Medically review by Irena Ilic
The cat is out of the bag: meditation is something you SHOULD be doing.
There certainly aren't any drawbacks to carving out a little R&R time to the tune of pure silence.
After all, the stuff itself is golden.
Many people have some preconceived notions about meditation that deter them from getting in on a little of that magic zen action.
Rest assured, we're big believers that meditation is for anyone and everyone.
The hardest part isn't even learning how to meditate; it's making meditation a habit.
While we can meditate here and there, that's just not how you see the big changes take place.
A daily session - even just 5 minutes a day - can make a huge impact on both the brain and body.
The benefits of meditation
Better sleep. Meditation can be a natural cure to sleep-related issues such as insomnia, resulting in more restful sleep.
Only makes sense, right?
Timing your meditation sessions to be during the day when you're still energetic can lead to better zzz's later, so get on it!
You could potentially replace sleeping pills with a simple time-out.
If you're looking for more resources to snooze better, join our free 7-Day Sleep Challenge - you can begin whenever you'd like.
Don't worry, be happy. Practicing meditation helps to promote an overall positive mood and lessens distress in everyday life, even for those who don’t suffer from anxiety.
This has been studied in many situations, but it can be particularly helpful for those who experience anxiety and stress due to chronic pain or illness or even burnout at work.
While we don't always have control over certain health stressors, we can help to lessen the stress itself.
Mindfulness meditation decreases grey matter volume in the amygdala, a part of brain responsible for body's reactions to stress, whose dysfunction can lead to stress-related diseases, including depression, anxiety and pathological fears.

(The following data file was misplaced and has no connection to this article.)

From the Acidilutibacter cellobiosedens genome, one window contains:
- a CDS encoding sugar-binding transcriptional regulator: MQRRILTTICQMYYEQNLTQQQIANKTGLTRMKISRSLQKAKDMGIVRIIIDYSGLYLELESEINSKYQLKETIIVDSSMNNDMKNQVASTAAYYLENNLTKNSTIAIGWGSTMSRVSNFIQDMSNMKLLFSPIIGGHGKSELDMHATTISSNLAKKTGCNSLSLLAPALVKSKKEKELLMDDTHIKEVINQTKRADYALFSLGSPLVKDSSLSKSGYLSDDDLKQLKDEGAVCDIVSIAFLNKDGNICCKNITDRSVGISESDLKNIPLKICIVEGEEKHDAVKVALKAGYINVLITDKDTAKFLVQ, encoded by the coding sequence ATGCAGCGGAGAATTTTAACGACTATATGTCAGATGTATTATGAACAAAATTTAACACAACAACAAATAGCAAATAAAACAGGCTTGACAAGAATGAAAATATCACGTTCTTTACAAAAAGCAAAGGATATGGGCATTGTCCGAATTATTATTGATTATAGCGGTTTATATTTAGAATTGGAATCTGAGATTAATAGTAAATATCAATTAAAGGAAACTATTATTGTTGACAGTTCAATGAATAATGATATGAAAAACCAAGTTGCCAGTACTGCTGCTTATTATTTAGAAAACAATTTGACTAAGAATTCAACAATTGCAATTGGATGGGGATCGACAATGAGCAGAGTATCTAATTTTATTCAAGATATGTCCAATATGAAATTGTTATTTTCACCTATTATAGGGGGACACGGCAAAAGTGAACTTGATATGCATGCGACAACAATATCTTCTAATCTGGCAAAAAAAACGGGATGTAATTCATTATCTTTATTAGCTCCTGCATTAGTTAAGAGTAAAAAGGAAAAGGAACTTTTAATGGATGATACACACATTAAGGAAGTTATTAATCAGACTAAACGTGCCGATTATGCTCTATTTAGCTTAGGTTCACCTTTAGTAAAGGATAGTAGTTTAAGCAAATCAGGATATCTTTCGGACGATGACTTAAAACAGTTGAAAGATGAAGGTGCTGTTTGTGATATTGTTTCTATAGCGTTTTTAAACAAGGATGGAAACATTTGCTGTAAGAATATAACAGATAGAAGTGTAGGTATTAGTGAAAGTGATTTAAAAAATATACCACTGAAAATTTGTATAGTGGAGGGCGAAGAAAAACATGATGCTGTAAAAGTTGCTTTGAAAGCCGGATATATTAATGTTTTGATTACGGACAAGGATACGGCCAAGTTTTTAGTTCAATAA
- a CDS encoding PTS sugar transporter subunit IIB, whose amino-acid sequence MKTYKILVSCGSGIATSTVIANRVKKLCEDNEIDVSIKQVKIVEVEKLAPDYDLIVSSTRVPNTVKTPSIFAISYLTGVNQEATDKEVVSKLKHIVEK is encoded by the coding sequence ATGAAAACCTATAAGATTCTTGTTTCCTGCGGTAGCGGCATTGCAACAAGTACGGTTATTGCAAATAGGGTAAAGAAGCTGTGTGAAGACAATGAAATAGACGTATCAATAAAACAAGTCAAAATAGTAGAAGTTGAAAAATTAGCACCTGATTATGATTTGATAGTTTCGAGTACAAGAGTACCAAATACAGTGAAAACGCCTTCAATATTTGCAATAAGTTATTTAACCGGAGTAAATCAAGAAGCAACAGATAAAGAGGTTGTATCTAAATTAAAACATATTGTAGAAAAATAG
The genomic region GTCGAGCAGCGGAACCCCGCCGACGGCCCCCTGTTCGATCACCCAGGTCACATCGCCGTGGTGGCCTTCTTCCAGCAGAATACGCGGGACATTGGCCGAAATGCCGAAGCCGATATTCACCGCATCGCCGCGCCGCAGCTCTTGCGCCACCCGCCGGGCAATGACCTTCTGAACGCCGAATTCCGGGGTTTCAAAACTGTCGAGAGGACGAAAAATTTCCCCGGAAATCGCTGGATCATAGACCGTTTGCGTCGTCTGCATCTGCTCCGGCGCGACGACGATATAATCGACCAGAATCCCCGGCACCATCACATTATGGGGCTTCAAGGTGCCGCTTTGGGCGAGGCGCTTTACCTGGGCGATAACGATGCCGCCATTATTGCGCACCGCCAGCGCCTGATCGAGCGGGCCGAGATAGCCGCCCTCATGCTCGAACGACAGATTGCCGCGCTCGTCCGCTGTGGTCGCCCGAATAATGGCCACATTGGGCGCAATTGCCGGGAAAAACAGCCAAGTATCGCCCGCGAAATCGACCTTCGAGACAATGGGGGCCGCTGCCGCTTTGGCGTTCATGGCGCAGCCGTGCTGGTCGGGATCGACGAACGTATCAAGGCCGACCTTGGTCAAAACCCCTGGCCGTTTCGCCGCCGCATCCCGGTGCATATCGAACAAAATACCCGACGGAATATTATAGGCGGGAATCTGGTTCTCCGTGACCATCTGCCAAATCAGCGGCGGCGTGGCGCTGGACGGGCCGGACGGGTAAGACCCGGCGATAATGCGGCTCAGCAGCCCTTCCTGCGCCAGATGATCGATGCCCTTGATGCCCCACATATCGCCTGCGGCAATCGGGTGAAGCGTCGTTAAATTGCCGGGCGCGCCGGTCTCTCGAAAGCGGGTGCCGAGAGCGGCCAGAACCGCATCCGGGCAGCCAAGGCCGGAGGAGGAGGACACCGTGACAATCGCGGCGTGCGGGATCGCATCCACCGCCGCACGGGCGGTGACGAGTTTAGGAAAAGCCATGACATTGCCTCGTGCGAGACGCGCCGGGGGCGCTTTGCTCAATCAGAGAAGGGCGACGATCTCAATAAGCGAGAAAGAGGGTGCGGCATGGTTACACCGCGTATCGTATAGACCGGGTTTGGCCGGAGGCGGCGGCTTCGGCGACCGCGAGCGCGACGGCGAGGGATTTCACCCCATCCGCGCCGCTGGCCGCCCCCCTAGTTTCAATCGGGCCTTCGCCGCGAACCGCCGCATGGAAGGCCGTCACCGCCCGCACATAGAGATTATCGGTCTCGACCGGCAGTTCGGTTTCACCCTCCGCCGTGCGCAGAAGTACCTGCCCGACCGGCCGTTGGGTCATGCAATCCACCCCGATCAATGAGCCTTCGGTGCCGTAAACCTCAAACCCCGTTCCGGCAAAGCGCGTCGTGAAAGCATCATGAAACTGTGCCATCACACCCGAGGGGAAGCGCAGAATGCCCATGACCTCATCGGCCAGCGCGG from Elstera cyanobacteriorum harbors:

Pain management. Speaking of chronic pain, meditation has been shown to reduce physical symptoms of diseases such as arthritis and fibromyalgia when practiced over time.
Research shows that individuals who practice meditation experience less muscle aches and pains. Those suffering from migraines or low back pain can also experience significant reduction in pain by practicing meditation.
Lowering blood pressure. Meditation can lower or stabilize resting heart rate and blood pressure in individuals without pre-existing conditions, but also in people with hypertension.
In conjunction with a heart-healthy diet, this can be used as a preventative measure or treatment.
Easing addiction. According to studies, mindfulness can help those who turn to substance abuse to relax or “escape” by instead using meditation.
Studies have shown that mindfulness training can help break the addictive loop. If you're looking to kick nasty habits or that evening glass of wine, the benefits of meditation may be something to consider.
Keep your brain strong. Meditation improves cognitive functioning, specifically visuo-spatial processing, memory, and executive functioning.